7. 7. Documentation - WinMac Dene Font system for Windows Page 7 6. Using Keyman with WinMac Fonts N.B. If WinMac SILSophia Dene font is not installed some characters on this page will not display correctly. If the following character is a RingA the font is not installed. Å It should be a barred L. For those already familiar with typing Dene languages on a Macintosh, this program includes a choice of two keyboard configurations which emulate the "Dene Key" and “Vowel First Dene” keystrokes used on Macintosh computers in the NWT. There are a few things to keep in mind: 1. First, you must select one of WinMac Dene fonts before typing special characters, or everything except high and low tones will look wrong. (You can select characters and change them afterward if you forget and start typing without selecting the proper font.) 2. You must activate one of the WinMac Dene keyboards in Keyman (Click on the button so it shows white letter D or V on red background). It is not enough that Keyman is running; one of the keyboards must be active. While the WinMac Keyboards are active some keys will not work as you may expect. The letter Q is relocated to the ~ (tilde) key since the Q key is used for the North Slave shwa. The semi colon and colon are relocated to the right square bracket key because the colon key is used for the voiceless L. The numbers are used for accenting vowels so they do not behave normally. See the next section “Typing Numbers” for more information. Keyman follows the standard Macintosh DeneKey or Vowel First Dene keystroke combinations. High tones are produced by pressing 4 before a vowel, 5 for low tones, 6 for nasals, 7 for high tone-nasal combinations, and 8 for low tone nasals. (Press the number AFTER the vowel when using the Vowel First keyboard layout.) The shwa (except for North Slave as noted) is on the 2 and 3 keys (Uppercase on 2, lowercase on 3) and can be modified by pressing 4, 6, or 7. Barred L å is on the ; (semicolon) key and glottal stop æ is on the [ (left bracket) key. Both the Barred L Å and the glottal Æ can be capitalized in the normal way by pressing the shift key. It is not necessary to start Keyman if you only want to type one or two Dene characters in a document. You can use the Windows Character Map applet or you can hold down the ALT key and type the 4 digit code on the numeric keypad. For example to type a barred L for Åutsel K'e (Snowdrift), hold down the Alt Key and press 0197 on the numeric keypad. You will see this, Å. Select this character and change to one of the WinMac Dene fonts and it will turn into a Å barred L. 7. Typing Numbers Typing numbers presents a challenge in the WinMac system because the number keys are used to add diacritics to a vowel. In the case of the shwa (Ÿ & ÿ on the 2 and 3 keys) this character can be overridden in several ways. Type 2 & 3 from the number keypad, or hold down the control key while typing a 2 or a 3. a. Vowel First keyboard layout instructions If you want to type the numbers 4, 5, 6, 7, or 8 it is no problem until you want to put the number immediately after a vowel. Since numbers 4 thru 8 are used for accenting vowels, the problem is how to keep from accenting a vowel when one wants to type “a4, b4, c4, d4, e4," or “a5, a6, a7, a8," etc. The way this is done is to place a / (slash) before the number. Pressing the number key will then absorb the slash, print the number, and will prevent the number from accenting the vowel. For consistency’s sake the same may be applied to any number; the slash is not required and need not be typed after consonants or before numbers 1, 9, and 0. But if one gets used to doing so it will be absorbed in those cases as well. For more information or product support phone Jim Stauffer at 867-573-3251 (help is free but the long distance phone charges are yours.) email <xjimst@ssimicro.com>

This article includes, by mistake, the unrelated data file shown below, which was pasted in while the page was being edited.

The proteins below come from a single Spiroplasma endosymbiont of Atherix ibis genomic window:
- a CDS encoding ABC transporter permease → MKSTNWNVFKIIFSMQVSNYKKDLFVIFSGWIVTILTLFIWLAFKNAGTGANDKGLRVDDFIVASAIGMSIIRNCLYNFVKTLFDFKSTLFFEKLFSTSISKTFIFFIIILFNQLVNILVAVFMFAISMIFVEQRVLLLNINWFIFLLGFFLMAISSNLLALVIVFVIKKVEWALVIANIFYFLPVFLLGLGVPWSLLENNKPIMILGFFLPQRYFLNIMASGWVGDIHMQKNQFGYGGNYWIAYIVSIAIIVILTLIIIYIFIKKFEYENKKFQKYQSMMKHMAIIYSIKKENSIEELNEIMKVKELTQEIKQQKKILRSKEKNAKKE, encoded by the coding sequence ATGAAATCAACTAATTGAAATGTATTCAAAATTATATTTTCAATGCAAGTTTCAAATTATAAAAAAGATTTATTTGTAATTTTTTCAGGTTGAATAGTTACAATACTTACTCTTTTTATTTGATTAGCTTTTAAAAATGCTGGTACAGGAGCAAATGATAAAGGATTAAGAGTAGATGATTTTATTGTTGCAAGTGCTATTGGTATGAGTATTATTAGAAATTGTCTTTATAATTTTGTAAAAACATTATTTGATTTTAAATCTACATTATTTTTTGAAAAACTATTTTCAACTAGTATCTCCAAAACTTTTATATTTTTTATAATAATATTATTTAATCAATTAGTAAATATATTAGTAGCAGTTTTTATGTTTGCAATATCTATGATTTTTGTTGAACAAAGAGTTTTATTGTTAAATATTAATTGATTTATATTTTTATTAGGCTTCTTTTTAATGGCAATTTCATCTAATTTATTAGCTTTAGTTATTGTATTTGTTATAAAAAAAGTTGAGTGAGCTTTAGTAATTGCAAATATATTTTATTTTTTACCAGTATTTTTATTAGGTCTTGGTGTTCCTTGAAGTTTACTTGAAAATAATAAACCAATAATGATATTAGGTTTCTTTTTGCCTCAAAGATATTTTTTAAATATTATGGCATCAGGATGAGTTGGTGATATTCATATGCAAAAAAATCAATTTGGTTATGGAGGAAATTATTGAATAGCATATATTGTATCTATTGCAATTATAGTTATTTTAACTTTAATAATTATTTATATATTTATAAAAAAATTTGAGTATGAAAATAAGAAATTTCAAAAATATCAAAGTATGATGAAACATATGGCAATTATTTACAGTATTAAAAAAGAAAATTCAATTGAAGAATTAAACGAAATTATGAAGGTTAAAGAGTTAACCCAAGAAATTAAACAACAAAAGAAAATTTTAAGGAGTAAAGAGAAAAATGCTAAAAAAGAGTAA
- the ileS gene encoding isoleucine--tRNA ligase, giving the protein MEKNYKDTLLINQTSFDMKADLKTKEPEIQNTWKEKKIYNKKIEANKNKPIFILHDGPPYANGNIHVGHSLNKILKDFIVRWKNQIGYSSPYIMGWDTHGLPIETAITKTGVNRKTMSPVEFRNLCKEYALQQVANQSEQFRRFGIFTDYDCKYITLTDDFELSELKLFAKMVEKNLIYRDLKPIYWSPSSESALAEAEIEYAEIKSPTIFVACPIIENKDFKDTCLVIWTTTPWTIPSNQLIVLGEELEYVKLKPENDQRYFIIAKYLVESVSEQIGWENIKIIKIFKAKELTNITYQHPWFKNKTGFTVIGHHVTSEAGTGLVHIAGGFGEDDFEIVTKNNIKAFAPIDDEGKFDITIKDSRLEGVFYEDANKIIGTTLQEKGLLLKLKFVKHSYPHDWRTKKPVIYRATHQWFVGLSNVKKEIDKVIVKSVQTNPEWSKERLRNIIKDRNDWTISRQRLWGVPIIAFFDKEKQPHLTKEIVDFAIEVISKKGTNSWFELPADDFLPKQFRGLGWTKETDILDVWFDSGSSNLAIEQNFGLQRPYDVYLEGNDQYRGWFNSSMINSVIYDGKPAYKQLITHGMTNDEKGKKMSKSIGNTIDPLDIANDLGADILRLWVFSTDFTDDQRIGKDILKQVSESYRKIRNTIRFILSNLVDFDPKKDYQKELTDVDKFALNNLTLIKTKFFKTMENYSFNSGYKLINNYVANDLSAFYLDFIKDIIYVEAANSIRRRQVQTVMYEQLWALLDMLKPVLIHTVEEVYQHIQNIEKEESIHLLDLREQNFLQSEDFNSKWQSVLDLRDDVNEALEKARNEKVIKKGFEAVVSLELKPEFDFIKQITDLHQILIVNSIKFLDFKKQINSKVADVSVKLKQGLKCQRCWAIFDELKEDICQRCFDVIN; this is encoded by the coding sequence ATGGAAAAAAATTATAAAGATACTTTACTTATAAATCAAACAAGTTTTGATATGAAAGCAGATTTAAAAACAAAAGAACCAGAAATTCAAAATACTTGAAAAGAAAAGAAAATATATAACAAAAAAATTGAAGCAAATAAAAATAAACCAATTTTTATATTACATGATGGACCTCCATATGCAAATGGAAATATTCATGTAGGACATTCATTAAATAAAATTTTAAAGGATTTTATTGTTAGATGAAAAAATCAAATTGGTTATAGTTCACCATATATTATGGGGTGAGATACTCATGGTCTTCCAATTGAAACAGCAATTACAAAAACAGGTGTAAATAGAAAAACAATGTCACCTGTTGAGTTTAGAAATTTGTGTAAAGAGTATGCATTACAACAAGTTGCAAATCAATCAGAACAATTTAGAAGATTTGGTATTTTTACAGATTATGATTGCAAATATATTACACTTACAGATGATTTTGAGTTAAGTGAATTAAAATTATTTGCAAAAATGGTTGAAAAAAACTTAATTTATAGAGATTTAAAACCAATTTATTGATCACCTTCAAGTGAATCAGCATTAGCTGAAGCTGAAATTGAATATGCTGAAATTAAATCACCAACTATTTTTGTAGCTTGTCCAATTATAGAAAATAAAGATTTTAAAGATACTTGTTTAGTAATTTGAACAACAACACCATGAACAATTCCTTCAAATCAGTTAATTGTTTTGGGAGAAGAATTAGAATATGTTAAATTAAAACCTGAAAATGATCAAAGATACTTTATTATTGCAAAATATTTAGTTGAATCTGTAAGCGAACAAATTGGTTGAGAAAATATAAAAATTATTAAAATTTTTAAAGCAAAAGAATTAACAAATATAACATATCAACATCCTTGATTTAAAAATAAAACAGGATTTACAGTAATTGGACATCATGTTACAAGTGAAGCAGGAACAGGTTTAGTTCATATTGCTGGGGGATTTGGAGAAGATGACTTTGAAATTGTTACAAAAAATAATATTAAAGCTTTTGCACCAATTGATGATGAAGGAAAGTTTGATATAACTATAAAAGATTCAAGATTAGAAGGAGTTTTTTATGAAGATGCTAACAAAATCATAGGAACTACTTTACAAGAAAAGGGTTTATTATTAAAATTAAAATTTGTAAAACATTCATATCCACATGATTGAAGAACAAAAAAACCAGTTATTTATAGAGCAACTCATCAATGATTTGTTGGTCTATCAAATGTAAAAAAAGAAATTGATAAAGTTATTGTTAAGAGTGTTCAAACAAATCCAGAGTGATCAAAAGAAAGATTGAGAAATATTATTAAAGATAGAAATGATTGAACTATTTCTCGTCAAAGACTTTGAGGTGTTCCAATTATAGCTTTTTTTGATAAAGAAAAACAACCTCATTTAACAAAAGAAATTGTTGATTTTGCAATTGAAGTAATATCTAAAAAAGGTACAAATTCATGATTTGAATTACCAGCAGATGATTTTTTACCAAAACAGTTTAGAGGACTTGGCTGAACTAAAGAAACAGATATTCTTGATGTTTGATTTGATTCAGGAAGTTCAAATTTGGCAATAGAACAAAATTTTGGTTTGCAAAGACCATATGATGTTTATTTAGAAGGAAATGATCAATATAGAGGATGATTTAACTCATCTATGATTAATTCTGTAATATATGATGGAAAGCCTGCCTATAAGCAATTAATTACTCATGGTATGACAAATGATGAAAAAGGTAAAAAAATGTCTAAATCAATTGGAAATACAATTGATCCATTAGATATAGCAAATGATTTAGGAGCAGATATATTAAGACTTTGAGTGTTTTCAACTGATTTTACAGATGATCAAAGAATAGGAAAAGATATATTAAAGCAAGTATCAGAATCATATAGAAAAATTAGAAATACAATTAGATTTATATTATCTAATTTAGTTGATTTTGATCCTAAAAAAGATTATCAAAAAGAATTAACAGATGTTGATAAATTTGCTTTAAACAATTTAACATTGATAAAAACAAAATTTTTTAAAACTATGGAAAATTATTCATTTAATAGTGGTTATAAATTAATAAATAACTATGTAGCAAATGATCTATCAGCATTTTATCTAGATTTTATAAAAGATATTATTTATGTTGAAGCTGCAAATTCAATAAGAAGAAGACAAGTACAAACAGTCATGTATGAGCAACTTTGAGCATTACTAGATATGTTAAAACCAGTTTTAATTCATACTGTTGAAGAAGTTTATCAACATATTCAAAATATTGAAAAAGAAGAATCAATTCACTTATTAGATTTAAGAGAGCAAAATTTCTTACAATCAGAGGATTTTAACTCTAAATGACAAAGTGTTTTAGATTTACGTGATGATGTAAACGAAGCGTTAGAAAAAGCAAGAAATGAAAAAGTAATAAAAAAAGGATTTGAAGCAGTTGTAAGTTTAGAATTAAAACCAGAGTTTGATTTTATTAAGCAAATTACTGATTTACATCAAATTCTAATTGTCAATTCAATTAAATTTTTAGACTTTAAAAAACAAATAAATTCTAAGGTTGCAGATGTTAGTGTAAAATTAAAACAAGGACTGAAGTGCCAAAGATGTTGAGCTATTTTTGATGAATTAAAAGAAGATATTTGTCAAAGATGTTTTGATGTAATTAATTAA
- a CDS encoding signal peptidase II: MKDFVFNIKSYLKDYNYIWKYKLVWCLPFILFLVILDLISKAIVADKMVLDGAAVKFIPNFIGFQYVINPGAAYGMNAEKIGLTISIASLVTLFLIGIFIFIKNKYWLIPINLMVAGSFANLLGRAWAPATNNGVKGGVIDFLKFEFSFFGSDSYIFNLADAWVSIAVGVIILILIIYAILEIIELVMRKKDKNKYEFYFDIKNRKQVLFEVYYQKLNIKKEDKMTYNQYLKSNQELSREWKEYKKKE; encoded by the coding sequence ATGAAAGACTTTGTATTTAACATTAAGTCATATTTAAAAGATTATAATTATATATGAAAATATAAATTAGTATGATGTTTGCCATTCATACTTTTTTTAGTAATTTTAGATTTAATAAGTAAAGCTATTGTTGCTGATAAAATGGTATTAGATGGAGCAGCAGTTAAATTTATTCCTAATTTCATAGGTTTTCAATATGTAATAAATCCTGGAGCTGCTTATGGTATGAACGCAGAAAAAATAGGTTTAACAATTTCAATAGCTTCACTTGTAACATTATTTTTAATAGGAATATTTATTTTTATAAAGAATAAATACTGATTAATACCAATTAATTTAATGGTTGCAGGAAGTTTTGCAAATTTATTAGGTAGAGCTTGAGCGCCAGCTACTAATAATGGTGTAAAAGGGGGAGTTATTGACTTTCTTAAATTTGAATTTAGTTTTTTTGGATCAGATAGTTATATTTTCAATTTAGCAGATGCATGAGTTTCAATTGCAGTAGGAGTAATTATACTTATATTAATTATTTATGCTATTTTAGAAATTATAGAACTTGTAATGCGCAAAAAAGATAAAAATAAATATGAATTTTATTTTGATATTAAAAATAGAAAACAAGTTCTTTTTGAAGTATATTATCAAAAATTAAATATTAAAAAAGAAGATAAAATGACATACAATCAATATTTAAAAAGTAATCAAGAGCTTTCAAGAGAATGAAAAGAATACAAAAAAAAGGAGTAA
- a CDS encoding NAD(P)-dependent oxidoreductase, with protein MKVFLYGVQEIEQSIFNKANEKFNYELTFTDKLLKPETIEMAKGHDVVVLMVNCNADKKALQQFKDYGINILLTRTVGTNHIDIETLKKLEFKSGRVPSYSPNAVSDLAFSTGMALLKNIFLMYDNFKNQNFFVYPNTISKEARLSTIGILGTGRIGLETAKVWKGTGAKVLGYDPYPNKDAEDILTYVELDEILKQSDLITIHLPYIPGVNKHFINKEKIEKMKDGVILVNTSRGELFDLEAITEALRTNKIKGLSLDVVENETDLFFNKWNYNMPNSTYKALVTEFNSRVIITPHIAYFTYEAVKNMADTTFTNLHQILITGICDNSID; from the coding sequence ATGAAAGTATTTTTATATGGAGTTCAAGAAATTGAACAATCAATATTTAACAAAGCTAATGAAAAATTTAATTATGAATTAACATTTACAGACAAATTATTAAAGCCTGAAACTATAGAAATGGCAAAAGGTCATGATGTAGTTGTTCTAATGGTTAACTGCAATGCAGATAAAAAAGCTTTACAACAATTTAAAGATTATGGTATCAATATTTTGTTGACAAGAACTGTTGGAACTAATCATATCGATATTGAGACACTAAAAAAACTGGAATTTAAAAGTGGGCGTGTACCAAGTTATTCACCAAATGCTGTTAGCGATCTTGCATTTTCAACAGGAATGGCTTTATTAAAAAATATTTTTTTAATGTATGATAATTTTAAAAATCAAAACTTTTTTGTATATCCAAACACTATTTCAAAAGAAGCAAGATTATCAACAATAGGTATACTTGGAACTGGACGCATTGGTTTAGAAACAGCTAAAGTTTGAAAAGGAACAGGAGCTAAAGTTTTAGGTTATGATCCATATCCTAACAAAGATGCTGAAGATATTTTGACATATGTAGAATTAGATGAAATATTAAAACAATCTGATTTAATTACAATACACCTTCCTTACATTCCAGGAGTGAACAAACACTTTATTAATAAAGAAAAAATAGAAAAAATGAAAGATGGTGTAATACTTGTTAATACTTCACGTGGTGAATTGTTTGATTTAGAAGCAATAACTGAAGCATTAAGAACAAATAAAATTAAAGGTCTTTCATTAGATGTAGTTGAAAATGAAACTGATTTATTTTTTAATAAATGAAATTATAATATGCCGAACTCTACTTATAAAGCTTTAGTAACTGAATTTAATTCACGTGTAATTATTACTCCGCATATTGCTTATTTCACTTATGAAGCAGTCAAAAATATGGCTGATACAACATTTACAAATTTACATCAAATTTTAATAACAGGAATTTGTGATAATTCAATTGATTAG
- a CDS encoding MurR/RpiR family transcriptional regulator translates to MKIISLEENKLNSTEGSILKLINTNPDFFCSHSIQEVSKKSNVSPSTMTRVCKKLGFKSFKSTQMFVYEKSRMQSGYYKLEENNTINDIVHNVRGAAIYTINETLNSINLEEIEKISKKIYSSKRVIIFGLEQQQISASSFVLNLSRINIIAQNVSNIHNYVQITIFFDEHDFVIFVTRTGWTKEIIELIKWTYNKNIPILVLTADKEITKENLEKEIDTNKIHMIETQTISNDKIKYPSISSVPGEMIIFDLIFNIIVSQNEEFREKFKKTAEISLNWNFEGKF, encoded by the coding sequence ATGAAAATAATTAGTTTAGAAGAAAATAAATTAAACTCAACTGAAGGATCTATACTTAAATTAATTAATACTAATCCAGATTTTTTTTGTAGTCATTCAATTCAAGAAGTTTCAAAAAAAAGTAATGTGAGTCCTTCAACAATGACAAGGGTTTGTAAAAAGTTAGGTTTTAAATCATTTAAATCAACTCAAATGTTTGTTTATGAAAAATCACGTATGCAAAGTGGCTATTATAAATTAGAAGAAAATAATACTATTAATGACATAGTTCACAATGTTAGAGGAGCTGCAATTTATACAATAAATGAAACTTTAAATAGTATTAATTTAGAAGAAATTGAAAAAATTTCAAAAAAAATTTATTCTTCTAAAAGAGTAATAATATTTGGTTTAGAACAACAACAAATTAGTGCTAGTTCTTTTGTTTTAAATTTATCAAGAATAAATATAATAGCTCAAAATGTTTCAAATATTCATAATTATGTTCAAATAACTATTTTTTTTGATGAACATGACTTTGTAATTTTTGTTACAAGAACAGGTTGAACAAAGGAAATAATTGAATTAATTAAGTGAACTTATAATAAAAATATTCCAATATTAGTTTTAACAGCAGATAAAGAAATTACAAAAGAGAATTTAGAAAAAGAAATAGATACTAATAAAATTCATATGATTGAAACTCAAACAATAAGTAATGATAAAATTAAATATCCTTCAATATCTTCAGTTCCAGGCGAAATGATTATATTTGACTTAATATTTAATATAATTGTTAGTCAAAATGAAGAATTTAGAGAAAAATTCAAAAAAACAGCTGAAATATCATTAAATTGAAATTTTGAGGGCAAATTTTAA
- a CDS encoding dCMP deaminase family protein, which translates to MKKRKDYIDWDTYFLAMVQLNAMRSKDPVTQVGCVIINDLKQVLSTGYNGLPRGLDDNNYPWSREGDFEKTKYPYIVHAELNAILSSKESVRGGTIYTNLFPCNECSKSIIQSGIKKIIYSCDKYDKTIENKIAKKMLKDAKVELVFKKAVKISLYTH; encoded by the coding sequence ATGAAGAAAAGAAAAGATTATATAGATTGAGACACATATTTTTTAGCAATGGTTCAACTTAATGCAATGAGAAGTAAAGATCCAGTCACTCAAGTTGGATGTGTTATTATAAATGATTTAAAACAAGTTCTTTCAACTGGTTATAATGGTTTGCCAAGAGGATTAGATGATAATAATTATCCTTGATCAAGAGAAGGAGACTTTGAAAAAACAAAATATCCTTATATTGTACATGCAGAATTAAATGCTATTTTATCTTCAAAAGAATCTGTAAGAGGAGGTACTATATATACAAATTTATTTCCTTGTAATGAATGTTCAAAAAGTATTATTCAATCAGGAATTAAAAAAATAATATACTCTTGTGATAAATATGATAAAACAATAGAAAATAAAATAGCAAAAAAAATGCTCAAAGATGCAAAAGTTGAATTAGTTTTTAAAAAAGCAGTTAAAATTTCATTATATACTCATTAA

8. 8. Documentation - WinMac Dene Font system for Windows Page 8 To type a 2 or a 3 instead of Ÿ and ÿ one can also place a / (slash) immediately before pressing the 2 or the 3 key. If one wants to put a slash between two numbers (e.g. 4/5) then the slash must be typed twice because one is absorbed by the following number. To type 2/3 the keystrokes required are "/", "2", "/", "/", "3" By using the control key or typing numbers from the numeric keypad this last awkwardness can be avoided. b. Dene Key keyboard layout instructions If you want to type the numbers 4, 5, 6, 7, or 8 it is no problem until you want to put the number immediately before a vowel. To type 4a, 4b, 4c, 4d, 4e, 5a, 6a, 7a, 8a, etc., place a / (slash) AFTER the number. Typing the vowel will then absorb the slash, print the vowel, and will prevent the number from accenting the vowel. For consistency’s sake the same may be applied to any of the numbers from 1 thru 9 and 0; the slash is not required and need not be typed but if one gets used to doing so it will be absorbed after a 1, 9, or 0. If one wants to put a slash between two numbers (e.g. 4/5) then the slash must be typed twice because the first one is absorbed even when it is not followed by a vowel. To type 2/3 the keystrokes required are "2", "/", "/", "3", "/" By using the control key or typing numbers from the numeric keypad this last awkwardness can be avoided. For more information or product support phone Jim Stauffer at 867-573-3251 (help is free but the long distance phone charges are yours.) email <xjimst@ssimicro.com>